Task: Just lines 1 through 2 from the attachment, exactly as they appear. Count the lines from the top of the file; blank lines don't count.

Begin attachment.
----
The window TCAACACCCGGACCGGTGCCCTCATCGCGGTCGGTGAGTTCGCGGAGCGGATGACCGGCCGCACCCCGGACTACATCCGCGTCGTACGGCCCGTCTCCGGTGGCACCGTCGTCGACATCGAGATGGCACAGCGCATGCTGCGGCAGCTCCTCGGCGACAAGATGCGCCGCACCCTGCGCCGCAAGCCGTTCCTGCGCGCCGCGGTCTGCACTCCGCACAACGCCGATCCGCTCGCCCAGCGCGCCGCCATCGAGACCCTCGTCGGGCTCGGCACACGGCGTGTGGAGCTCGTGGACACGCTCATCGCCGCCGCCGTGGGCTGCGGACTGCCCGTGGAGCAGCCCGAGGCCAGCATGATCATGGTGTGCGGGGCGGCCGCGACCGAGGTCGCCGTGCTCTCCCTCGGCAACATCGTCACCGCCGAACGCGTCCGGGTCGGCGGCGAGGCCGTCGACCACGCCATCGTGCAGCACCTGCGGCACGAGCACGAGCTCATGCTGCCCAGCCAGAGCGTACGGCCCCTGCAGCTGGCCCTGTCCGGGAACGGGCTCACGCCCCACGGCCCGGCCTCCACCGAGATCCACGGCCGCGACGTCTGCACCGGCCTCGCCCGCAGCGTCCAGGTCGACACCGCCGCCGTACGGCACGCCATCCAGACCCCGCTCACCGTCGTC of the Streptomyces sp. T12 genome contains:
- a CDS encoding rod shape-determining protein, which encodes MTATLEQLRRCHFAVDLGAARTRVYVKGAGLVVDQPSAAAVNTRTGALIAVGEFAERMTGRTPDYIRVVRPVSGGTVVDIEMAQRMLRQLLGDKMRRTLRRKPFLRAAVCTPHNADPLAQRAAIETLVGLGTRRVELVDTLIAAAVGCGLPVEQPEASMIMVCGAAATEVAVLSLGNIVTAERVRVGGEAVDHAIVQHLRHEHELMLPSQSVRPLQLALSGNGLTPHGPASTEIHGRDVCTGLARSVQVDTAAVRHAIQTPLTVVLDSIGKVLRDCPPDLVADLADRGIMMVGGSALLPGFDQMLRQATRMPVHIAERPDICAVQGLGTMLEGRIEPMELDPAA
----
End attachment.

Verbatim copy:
The window TCAACACCCGGACCGGTGCCCTCATCGCGGTCGGTGAGTTCGCGGAGCGGATGACCGGCCGCACCCCGGACTACATCCGCGTCGTACGGCCCGTCTCCGGTGGCACCGTCGTCGACATCGAGATGGCACAGCGCATGCTGCGGCAGCTCCTCGGCGACAAGATGCGCCGCACCCTGCGCCGCAAGCCGTTCCTGCGCGCCGCGGTCTGCACTCCGCACAACGCCGATCCGCTCGCCCAGCGCGCCGCCATCGAGACCCTCGTCGGGCTCGGCACACGGCGTGTGGAGCTCGTGGACACGCTCATCGCCGCCGCCGTGGGCTGCGGACTGCCCGTGGAGCAGCCCGAGGCCAGCATGATCATGGTGTGCGGGGCGGCCGCGACCGAGGTCGCCGTGCTCTCCCTCGGCAACATCGTCACCGCCGAACGCGTCCGGGTCGGCGGCGAGGCCGTCGACCACGCCATCGTGCAGCACCTGCGGCACGAGCACGAGCTCATGCTGCCCAGCCAGAGCGTACGGCCCCTGCAGCTGGCCCTGTCCGGGAACGGGCTCACGCCCCACGGCCCGGCCTCCACCGAGATCCACGGCCGCGACGTCTGCACCGGCCTCGCCCGCAGCGTCCAGGTCGACACCGCCGCCGTACGGCACGCCATCCAGACCCCGCTCACCGTCGTC of the Streptomyces sp. T12 genome contains:
- a CDS encoding rod shape-determining protein, which encodes MTATLEQLRRCHFAVDLGAARTRVYVKGAGLVVDQPSAAAVNTRTGALIAVGEFAERMTGRTPDYIRVVRPVSGGTVVDIEMAQRMLRQLLGDKMRRTLRRKPFLRAAVCTPHNADPLAQRAAIETLVGLGTRRVELVDTLIAAAVGCGLPVEQPEASMIMVCGAAATEVAVLSLGNIVTAERVRVGGEAVDHAIVQHLRHEHELMLPSQSVRPLQLALSGNGLTPHGPASTEIHGRDVCTGLARSVQVDTAAVRHAIQTPLTVVLDSIGKVLRDCPPDLVADLADRGIMMVGGSALLPGFDQMLRQATRMPVHIAERPDICAVQGLGTMLEGRIEPMELDPAA